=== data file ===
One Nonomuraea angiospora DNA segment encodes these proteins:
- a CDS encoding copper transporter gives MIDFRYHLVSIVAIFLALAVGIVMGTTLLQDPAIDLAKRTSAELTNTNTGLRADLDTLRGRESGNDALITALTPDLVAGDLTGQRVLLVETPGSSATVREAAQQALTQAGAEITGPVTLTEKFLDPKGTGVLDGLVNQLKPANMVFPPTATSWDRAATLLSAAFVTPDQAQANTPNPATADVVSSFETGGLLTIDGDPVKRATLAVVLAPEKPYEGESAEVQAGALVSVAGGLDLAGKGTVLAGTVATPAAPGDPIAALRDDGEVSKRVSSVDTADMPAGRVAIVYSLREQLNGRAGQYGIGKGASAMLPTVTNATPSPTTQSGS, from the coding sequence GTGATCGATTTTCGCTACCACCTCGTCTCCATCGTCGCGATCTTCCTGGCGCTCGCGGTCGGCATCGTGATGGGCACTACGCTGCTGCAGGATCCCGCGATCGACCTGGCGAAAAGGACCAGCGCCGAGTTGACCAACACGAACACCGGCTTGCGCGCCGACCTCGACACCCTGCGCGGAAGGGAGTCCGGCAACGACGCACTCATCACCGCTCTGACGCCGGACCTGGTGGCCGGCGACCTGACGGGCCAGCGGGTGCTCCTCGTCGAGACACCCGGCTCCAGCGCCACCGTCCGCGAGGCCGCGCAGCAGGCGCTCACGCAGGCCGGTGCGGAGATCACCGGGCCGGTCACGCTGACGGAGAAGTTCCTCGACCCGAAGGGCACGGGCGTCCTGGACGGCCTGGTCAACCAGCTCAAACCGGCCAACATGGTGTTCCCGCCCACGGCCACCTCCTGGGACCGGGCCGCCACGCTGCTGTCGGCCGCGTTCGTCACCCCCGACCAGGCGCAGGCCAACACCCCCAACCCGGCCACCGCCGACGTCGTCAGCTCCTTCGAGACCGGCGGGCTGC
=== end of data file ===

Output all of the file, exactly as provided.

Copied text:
One Nonomuraea angiospora DNA segment encodes these proteins:
- a CDS encoding copper transporter gives MIDFRYHLVSIVAIFLALAVGIVMGTTLLQDPAIDLAKRTSAELTNTNTGLRADLDTLRGRESGNDALITALTPDLVAGDLTGQRVLLVETPGSSATVREAAQQALTQAGAEITGPVTLTEKFLDPKGTGVLDGLVNQLKPANMVFPPTATSWDRAATLLSAAFVTPDQAQANTPNPATADVVSSFETGGLLTIDGDPVKRATLAVVLAPEKPYEGESAEVQAGALVSVAGGLDLAGKGTVLAGTVATPAAPGDPIAALRDDGEVSKRVSSVDTADMPAGRVAIVYSLREQLNGRAGQYGIGKGASAMLPTVTNATPSPTTQSGS, from the coding sequence GTGATCGATTTTCGCTACCACCTCGTCTCCATCGTCGCGATCTTCCTGGCGCTCGCGGTCGGCATCGTGATGGGCACTACGCTGCTGCAGGATCCCGCGATCGACCTGGCGAAAAGGACCAGCGCCGAGTTGACCAACACGAACACCGGCTTGCGCGCCGACCTCGACACCCTGCGCGGAAGGGAGTCCGGCAACGACGCACTCATCACCGCTCTGACGCCGGACCTGGTGGCCGGCGACCTGACGGGCCAGCGGGTGCTCCTCGTCGAGACACCCGGCTCCAGCGCCACCGTCCGCGAGGCCGCGCAGCAGGCGCTCACGCAGGCCGGTGCGGAGATCACCGGGCCGGTCACGCTGACGGAGAAGTTCCTCGACCCGAAGGGCACGGGCGTCCTGGACGGCCTGGTCAACCAGCTCAAACCGGCCAACATGGTGTTCCCGCCCACGGCCACCTCCTGGGACCGGGCCGCCACGCTGCTGTCGGCCGCGTTCGTCACCCCCGACCAGGCGCAGGCCAACACCCCCAACCCGGCCACCGCCGACGTCGTCAGCTCCTTCGAGACCGGCGGGCTGC